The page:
Added: Niccole Rancourt - Date: 11.01.2022 19:33 - Views: 15857 - Clicks: 3305
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Semira Crank is proud to be part of a growing of young Navajo women breaking barriers to become scientists and engineers. Along the way, two big influences caused her to seek a career as a civil engineer.
The second was her father, Loren Crank, Jr. For the past two and a half years she has helped NRCS technicians survey land and plan and install conservation practices that help tribal farmers and ranchers improve productivity while also protecting natural resources on their lands. Crank is now a junior in the College of Engineering at Utah State University in Logan, pursuing her dream of becoming a civil engineer. During her free hours she works at the Logan NRCS office where she assists engineers and conservation planners with the preparation of conservation plans, surveying, entering data and a wide variety of other duties.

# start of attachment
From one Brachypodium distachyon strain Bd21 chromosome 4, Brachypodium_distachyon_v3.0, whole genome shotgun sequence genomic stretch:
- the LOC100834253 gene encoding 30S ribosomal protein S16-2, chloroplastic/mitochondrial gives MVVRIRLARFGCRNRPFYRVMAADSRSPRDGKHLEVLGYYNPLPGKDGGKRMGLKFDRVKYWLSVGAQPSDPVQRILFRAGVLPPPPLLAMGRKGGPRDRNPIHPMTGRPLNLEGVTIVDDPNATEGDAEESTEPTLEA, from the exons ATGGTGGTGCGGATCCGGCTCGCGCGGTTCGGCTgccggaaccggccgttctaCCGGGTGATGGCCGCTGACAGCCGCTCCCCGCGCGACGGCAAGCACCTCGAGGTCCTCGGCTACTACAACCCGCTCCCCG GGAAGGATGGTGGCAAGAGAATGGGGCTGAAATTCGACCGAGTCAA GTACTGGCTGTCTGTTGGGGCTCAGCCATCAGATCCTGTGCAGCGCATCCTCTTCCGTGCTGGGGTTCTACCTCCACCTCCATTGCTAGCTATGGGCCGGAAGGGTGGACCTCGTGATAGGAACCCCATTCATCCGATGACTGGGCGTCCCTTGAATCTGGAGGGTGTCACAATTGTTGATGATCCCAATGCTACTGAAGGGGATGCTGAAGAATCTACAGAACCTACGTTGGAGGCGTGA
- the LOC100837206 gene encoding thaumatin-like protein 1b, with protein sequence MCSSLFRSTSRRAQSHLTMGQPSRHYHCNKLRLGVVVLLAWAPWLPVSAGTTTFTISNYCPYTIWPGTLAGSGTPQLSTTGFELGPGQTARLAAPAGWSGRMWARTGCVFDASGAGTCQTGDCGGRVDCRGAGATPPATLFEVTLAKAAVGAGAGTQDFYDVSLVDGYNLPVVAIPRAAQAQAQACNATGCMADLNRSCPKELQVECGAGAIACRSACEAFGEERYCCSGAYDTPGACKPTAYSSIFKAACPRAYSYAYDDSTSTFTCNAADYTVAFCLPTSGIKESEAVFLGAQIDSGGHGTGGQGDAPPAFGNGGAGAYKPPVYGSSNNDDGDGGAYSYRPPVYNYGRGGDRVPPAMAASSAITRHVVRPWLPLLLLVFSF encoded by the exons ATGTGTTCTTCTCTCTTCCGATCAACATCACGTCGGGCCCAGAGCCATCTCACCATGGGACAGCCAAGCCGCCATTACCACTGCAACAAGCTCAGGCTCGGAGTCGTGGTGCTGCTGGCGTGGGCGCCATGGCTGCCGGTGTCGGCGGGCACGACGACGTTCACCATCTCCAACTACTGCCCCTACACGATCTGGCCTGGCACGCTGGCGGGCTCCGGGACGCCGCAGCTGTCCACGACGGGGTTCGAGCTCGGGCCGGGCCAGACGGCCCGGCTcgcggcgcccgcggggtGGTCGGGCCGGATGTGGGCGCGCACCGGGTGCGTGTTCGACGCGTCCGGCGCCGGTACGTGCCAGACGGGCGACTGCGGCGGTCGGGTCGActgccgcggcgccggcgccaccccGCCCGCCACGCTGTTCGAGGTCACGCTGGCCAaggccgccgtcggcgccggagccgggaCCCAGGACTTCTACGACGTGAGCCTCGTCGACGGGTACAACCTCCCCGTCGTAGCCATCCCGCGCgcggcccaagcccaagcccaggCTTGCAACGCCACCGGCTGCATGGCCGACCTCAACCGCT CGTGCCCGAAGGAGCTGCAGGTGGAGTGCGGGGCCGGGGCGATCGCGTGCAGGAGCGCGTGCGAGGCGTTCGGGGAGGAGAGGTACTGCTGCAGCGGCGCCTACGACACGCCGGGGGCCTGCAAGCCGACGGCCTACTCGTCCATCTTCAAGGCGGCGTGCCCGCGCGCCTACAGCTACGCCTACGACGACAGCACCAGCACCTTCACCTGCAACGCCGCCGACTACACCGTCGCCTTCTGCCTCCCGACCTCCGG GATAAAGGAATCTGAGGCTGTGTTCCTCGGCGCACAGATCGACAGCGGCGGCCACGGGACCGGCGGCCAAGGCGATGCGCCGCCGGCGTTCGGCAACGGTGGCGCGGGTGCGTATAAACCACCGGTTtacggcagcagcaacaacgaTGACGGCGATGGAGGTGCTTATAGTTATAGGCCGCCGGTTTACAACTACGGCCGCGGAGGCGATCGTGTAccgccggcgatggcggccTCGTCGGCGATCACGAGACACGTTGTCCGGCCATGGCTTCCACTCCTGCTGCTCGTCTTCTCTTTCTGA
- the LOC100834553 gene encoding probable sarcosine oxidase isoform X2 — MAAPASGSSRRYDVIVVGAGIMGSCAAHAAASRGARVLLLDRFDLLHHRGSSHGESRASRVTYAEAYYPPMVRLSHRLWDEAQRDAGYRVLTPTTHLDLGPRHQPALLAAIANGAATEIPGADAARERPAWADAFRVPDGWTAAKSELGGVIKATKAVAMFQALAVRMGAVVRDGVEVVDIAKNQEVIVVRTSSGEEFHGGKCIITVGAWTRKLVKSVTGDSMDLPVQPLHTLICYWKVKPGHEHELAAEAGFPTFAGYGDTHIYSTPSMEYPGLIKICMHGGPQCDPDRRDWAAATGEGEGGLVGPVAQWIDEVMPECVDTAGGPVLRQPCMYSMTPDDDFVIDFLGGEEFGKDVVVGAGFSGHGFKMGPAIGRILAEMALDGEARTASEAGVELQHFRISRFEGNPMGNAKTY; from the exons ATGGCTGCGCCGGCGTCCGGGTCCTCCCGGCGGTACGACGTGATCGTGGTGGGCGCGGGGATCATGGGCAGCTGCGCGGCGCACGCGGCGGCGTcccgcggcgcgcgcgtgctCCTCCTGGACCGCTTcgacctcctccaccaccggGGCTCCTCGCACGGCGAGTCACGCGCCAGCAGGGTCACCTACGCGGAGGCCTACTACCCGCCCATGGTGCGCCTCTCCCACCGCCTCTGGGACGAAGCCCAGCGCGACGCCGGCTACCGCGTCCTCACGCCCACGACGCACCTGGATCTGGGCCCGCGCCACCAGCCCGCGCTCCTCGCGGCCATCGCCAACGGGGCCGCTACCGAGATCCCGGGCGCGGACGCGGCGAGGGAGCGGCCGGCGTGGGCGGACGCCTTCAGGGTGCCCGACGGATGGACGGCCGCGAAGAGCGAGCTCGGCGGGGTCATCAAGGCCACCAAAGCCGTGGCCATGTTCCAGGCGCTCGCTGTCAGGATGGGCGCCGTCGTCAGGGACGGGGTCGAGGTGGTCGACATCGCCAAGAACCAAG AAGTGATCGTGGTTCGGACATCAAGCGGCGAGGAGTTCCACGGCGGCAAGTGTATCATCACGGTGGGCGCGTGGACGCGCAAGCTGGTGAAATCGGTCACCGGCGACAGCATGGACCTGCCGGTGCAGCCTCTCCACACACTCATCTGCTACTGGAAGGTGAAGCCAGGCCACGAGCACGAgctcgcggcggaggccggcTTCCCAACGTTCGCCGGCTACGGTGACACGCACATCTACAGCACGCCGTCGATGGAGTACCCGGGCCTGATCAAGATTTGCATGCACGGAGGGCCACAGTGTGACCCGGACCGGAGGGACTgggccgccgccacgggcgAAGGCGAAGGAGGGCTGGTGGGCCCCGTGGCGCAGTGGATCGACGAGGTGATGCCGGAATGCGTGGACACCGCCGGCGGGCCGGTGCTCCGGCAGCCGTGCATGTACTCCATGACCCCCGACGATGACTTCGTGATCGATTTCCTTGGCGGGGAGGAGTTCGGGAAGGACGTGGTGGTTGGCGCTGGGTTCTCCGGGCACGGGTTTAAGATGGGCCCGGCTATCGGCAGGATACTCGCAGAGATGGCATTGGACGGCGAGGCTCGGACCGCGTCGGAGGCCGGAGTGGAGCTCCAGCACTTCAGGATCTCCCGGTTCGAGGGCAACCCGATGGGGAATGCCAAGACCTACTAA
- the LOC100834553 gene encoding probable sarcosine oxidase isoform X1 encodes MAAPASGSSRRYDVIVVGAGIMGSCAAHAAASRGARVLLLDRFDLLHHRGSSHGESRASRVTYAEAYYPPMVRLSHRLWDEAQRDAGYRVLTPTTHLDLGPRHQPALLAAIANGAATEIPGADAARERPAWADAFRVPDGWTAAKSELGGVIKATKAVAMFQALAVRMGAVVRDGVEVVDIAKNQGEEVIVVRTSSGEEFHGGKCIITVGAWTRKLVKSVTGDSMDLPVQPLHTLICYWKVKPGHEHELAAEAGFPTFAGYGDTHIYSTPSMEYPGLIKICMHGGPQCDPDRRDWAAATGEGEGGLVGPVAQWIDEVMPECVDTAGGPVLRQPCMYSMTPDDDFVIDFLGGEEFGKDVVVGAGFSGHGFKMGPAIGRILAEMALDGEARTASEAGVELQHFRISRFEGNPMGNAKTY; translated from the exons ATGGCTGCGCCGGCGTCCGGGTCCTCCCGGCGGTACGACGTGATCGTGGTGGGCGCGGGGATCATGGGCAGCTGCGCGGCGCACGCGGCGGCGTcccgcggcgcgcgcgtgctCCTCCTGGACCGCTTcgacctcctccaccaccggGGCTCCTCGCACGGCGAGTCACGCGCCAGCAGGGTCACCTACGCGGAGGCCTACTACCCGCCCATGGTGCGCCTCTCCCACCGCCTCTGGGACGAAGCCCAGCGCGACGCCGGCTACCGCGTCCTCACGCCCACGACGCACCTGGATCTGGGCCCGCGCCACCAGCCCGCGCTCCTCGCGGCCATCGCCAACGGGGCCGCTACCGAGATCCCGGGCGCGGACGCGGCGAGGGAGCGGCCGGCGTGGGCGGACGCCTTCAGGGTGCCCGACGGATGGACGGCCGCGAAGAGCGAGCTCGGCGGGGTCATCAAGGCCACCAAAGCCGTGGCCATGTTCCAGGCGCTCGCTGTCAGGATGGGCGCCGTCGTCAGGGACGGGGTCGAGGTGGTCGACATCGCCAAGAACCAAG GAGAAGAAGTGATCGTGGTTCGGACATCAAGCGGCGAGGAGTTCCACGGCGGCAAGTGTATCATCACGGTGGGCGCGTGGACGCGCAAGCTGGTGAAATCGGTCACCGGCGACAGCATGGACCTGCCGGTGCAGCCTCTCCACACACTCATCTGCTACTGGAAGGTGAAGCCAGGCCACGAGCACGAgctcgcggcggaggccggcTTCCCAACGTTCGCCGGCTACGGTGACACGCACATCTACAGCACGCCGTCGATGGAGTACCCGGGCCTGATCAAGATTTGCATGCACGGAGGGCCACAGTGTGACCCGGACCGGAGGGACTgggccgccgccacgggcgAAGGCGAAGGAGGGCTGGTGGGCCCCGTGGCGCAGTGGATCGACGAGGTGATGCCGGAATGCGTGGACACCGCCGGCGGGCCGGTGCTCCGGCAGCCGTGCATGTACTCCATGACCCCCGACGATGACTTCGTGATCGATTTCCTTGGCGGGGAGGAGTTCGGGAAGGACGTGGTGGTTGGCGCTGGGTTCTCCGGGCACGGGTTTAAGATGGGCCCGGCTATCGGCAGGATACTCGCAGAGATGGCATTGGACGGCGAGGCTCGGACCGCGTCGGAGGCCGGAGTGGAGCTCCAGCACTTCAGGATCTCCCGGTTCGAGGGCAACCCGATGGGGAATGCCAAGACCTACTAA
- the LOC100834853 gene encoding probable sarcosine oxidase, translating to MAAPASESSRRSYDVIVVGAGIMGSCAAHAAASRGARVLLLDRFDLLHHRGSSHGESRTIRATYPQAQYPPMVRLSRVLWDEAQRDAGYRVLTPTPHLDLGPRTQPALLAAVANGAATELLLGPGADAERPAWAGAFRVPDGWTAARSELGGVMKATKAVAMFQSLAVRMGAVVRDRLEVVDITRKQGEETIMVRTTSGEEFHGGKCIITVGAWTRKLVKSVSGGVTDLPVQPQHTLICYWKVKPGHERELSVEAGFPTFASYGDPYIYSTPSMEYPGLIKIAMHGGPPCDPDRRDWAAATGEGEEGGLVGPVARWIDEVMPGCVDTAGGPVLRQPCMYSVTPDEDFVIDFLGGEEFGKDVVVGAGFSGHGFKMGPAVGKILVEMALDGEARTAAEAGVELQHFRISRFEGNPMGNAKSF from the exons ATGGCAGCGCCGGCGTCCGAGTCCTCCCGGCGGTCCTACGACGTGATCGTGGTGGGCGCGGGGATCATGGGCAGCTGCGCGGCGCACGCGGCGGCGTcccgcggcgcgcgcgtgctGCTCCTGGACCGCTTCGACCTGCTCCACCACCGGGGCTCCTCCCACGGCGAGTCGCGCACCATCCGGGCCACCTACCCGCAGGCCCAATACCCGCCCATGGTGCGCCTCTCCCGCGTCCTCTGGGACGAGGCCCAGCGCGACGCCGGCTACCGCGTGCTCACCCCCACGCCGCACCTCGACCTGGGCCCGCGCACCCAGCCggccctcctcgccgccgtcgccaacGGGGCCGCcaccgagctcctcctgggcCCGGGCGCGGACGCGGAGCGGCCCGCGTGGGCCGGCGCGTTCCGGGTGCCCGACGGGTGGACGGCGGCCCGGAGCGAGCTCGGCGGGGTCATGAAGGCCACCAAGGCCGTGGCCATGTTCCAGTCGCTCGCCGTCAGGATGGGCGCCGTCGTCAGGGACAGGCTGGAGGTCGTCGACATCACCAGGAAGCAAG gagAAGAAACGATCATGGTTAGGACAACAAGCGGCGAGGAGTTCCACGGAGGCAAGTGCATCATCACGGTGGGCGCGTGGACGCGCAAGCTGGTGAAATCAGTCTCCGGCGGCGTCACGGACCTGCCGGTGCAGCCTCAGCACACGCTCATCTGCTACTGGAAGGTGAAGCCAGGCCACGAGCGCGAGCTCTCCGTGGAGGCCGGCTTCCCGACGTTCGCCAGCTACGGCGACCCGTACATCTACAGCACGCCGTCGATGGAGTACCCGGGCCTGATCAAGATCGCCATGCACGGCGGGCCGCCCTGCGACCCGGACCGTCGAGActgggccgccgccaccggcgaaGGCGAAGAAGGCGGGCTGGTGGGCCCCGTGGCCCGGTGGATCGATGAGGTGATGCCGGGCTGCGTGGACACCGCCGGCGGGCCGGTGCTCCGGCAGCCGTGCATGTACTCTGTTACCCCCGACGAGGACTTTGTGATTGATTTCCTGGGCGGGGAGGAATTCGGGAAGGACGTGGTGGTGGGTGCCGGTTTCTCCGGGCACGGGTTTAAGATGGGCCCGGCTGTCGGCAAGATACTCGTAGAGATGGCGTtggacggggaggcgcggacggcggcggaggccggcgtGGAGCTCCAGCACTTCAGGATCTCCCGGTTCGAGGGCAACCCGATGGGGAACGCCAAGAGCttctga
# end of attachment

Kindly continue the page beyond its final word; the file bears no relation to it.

She is employed under the Student Career Employment Programwhich allows students to work while enrolled in college. Check out more conservation stories on the USDA blog. Your dream is definitely a wonderful way of giving back to our dear Mother Earth and legacy. Keep up the great work, I'm sure you'll go far!!! Your dream is definiely a wonderful way of giving back to our dear Mother Earth and legacy.
Keep up the great work! Great story of determination and support. As an African-American, I applaud the aspirations of people of color to pursue lofty goals. I am always impressed that many of our young people commit to returning to their home communities after they finish pursuing their education, to serve and uplift. I also say "you go girl and guy". Menu U. Department of Agriculture. Search usda. Your name. Your response.
Leave this field blank. Tonya Jocelyn. Its nice to see your story.Women want love Montezuma creek Utah
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